Last week a friend of mine with a slow dial-up internet connection asked how he could download all of the newest updates for his FC1 system and take them home on a CD. I showed him how.
A small cluster of a router, one server and two workstations all have FC1 installed. Why not save upstream bandwidth by locally mirroring all updates? That's just what I did.
Let's get started. What you'll need: a server with httpd and plenty of extra hard-drive space (At least 5 GB). To retrieve the packages you'll need the rsync client. To automate the process you'll need the cron daemon. And of course, you'll need to have yum on your clients.
I happen to have a directory on my server called /space. It's a user-writable location that doesn't get included in my weekly backups like /home does. I'll create a directory /space/mirror for all of my mirrors. Then I softlink the directory so that it shows up on my webserver.
$ mkdir -p /space/mirror # ln -s /space/mirror /var/www/html/ $ ls -l /var/www/html/mirror lrwxrwxrwx 1 root root 18 Jan 25 03:04 /var/www/html/mirror -> \ /space/mirror
(I'm doing all of the following steps as a non-root user. Safer that way.)
Now I'll write a script that does the syncing. The script doesn't do much but call into rsync to do all of the heavy lifting. I wrote mirrors.kernel.org here, but you will want to find a closer mirror.
#!/bin/sh # mirror-script.sh # hal canary DATE=`/bin/date +%Y-%m-%d` OUTDIR='/tmp' MIRROR=/space/mirror [ -d $OUTDIR ] || mkdir -p $OUTDIR OUTFILE=$OUTDIR/mirror-output-$DATE.txt /bin/nice /usr/bin/rsync --verbose --progress \ --stats --archive --partial \ --exclude development/ \ --exclude test/ \ --exclude 1/SRPMS/ \ --exclude 1/i386/iso/yarrow-SRPMS-disc1.iso \ --exclude 1/i386/iso/yarrow-SRPMS-disc2.iso \ --exclude 1/i386/iso/yarrow-SRPMS-disc3.iso \ --exclude 1/i386/debug/ \ --exclude updates/testing/ \ --exclude updates/1/SRPMS \ --exclude updates/1/i386/SRPMS/ \ --exclude updates/1/i386/debug/ \ mirrors.kernel.org::fedora/core/ $MIRROR/fedora/core/ \ >> $OUTFILE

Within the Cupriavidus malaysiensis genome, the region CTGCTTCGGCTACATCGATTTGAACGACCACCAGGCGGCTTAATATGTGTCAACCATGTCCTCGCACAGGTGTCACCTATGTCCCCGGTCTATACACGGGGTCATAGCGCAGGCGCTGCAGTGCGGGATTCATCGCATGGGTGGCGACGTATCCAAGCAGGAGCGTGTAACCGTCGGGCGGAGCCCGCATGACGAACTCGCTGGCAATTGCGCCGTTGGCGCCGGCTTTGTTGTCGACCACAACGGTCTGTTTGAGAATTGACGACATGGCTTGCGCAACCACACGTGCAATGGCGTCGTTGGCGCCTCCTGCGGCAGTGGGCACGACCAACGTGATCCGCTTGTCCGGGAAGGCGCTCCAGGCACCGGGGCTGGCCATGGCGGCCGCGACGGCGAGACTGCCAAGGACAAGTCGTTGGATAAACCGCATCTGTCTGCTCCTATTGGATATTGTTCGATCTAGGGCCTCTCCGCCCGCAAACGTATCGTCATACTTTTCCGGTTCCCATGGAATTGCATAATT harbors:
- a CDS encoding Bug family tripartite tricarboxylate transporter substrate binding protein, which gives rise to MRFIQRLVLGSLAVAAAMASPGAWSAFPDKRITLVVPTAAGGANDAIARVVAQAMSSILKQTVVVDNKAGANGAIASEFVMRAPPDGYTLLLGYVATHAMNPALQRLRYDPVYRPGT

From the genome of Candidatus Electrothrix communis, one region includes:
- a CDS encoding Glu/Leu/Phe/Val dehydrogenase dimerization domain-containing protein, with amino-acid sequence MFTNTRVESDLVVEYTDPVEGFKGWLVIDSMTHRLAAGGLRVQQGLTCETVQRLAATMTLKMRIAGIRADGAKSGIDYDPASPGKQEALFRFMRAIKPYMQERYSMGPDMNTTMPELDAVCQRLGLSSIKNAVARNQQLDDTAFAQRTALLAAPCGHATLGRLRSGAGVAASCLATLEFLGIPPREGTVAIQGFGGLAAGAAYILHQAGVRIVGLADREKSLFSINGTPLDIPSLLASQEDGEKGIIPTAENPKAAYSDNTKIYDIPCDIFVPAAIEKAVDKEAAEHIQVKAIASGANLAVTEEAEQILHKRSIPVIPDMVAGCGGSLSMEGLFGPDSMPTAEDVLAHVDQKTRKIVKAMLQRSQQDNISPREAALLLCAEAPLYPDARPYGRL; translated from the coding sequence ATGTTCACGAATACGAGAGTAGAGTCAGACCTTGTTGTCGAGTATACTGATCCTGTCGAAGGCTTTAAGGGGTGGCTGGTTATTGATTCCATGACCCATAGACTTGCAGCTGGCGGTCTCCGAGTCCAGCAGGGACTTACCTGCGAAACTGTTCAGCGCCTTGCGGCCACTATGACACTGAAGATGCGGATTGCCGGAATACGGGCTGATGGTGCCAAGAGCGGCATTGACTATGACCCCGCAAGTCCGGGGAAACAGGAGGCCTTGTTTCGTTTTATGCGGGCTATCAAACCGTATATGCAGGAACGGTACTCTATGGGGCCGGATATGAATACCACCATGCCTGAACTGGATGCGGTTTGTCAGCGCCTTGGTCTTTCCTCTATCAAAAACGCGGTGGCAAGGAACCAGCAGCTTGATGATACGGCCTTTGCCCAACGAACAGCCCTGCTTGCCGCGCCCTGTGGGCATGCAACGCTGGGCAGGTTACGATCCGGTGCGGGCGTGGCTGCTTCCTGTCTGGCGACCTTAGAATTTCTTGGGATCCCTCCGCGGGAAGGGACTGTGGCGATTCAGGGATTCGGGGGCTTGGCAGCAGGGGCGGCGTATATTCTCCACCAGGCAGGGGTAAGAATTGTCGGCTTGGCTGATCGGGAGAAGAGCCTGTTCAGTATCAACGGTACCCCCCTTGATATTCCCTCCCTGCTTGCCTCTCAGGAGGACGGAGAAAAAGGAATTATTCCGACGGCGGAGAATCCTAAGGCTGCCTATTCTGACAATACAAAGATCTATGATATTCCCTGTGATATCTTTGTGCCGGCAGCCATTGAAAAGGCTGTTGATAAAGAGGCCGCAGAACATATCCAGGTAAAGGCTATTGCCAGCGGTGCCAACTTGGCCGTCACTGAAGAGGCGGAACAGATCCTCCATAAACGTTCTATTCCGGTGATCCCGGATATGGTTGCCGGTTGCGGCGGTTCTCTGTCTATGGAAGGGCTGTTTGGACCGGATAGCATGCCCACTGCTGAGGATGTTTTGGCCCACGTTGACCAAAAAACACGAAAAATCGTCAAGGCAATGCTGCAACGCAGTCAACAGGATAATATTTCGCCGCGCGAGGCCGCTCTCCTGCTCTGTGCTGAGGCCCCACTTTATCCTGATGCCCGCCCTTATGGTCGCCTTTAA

You'll notice that most of the arguments are exclude statements. I don't need to sync any of the source rpms, so I'll leave those out.
Now make that file executable and execute it.
$ chmod +x mirror-script.sh $ ./mirror-script.sh
It will take some time to download all of those files. Come back in an hour or two. you can use 'tail -f mirror-output-<date>.txt' to watch the progress.
Once you're done, try browsing to http://[YOUR_SERVER_NAME]/mirror to check that it works. (Assuming your http daemon is up and running.)
I made a file called $HOME/.crontab that contains the line:
15 1 * * * /space/mirror/mirror-script.sh
You can edit this file all you want. This will run the script at 1:15am every day. Then I ran the crontab program to make this a cron job:
$ crontab ~/.crontab
'crontab -l' tells you what jobs the cron daemon will do for a particular user.
$ crontab -l # DO NOT EDIT THIS FILE - edit the master and reinstall. # (/home/hal/.crontab installed on Sun Jan 25 15:24:10 2004) # (Cron version -- $Id: crontab.c,v 2.13 1994/01/17 03:20:37 ... 15 1 * * * /space/mirror/mirror-script.sh
This should burn all contents of the update directory onto a CD, assuming cdrecord is setup (look at /etc/cdrecord.conf).
$ mkisofs -r -J \ -V "Fedora Updates as of `/bin/date +%Y-%m-%d`" \ /space/mirror/fedora/core/updates/1/i386/ \ | cdrecord -v -
That should be it.
Now, (as root) edit your /etc/yum.conf file on each machine you want to look at the mirror
[base] name=Fedora Core $releasever - $basearch - Base baseurl=http://[YOUR_SERVER_NAME]/mirror/fedora/core/1/i386/os/ gpgcheck=1 [updates-released] name=Fedora Core $releasever - $basearch - Released Updates baseurl=http://[YOUR_SERVER_NAME]/mirror/fedora/core/updates/1/i386/ gpgcheck=1
Then do an update just to check it out:
# yum update